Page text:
12 Songs, 51 Minutes

EDITORS’ NOTES

Pianist Danilo Perez has never been shy about celebrating his homeland. Here, Panama's third most famous expat (after Mariano Rivera and Rubén Blades) commemorates Vasco Nunez de Balboa’s “discovery” of the Pacific Ocean in 1513—this set in motion the country’s role as a global crossroads for commerce and culture, connecting the Atlantic to the Pacific as well as the Americas. Perez uses jazz as a bonding agent but makes far-flung cultural connections with rhythms and structures of Western classical music, African music, and Latin percussion showing up alongside indigenous guna traditions (hand percussion, chanting, and birdcalls). While not particularly long, the “Canal Suite” is the album's centerpiece; the first part (“Land of Hope”) is a nice classical solo piece from Perez, the second (“Premonition in Rhythm”) is a tribal drum and abstract piano-and-violin piece, and the third (“Melting Pot") adds a modern clave. Those who want to hear the jazz emphasized will dig the Wayne Shorter–esque “The Expedition” and the contemplative “Panama Viejo.” Listeners will travel plenty here, but no passport is needed.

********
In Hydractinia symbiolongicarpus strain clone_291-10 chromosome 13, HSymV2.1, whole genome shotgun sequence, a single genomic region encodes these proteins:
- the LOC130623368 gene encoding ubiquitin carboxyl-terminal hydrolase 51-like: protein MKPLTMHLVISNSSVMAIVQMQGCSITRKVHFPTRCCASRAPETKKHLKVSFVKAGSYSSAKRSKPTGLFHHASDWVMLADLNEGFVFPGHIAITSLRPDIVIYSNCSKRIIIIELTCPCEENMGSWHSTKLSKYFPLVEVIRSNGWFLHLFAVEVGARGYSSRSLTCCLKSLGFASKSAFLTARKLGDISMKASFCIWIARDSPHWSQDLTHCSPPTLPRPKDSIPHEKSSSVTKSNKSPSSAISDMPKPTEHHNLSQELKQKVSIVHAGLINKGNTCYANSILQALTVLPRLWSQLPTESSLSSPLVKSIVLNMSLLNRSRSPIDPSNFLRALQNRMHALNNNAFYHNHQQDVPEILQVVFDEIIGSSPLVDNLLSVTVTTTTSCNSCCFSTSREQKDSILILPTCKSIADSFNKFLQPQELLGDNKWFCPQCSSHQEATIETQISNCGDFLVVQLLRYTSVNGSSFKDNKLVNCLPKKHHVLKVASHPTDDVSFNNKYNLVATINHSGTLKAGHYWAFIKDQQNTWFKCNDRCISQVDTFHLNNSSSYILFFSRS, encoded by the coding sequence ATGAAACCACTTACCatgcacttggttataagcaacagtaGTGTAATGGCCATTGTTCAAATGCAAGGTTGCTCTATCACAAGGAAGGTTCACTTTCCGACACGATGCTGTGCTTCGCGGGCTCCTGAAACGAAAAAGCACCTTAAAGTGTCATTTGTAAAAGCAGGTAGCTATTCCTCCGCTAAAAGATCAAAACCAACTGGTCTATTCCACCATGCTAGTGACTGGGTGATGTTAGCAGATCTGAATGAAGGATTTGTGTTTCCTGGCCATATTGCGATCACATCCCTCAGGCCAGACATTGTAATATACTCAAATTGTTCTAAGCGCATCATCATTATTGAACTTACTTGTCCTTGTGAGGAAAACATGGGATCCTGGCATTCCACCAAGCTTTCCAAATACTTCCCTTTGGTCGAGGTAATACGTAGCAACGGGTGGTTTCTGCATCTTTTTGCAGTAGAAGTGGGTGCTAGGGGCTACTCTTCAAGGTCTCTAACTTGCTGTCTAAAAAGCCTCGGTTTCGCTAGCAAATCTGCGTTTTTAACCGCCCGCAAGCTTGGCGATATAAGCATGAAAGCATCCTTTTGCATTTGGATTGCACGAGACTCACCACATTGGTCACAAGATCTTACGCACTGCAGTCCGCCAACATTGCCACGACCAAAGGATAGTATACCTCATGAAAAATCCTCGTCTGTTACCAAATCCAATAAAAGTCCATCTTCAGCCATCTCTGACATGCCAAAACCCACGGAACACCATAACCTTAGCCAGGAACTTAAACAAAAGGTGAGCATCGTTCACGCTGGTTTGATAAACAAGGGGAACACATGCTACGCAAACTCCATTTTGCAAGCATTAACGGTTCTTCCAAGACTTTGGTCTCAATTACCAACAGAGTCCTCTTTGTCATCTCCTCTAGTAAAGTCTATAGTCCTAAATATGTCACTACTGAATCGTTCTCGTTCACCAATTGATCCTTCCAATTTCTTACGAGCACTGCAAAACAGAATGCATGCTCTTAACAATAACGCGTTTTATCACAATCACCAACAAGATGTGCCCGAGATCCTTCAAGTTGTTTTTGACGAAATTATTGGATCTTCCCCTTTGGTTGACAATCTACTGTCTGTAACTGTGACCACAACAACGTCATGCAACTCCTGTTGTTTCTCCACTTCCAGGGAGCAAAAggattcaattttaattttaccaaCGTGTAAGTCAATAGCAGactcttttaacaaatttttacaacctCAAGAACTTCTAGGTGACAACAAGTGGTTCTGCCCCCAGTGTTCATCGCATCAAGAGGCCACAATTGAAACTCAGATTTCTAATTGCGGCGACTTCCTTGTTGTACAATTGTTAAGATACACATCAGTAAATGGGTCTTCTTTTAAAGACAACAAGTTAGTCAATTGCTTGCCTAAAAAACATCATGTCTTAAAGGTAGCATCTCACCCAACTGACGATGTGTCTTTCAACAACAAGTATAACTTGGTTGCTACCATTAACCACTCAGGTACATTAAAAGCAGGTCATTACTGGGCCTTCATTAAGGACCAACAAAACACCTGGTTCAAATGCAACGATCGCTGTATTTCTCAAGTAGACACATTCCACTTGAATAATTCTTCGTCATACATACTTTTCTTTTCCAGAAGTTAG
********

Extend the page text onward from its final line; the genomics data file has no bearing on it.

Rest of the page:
EDITORS’ NOTES

Pianist Danilo Perez has never been shy about celebrating his homeland. Here, Panama's third most famous expat (after Mariano Rivera and Rubén Blades) commemorates Vasco Nunez de Balboa’s “discovery” of the Pacific Ocean in 1513—this set in motion the country’s role as a global crossroads for commerce and culture, connecting the Atlantic to the Pacific as well as the Americas. Perez uses jazz as a bonding agent but makes far-flung cultural connections with rhythms and structures of Western classical music, African music, and Latin percussion showing up alongside indigenous guna traditions (hand percussion, chanting, and birdcalls). While not particularly long, the “Canal Suite” is the album's centerpiece; the first part (“Land of Hope”) is a nice classical solo piece from Perez, the second (“Premonition in Rhythm”) is a tribal drum and abstract piano-and-violin piece, and the third (“Melting Pot") adds a modern clave. Those who want to hear the jazz emphasized will dig the Wayne Shorter–esque “The Expedition” and the contemplative “Panama Viejo.” Listeners will travel plenty here, but no passport is needed.

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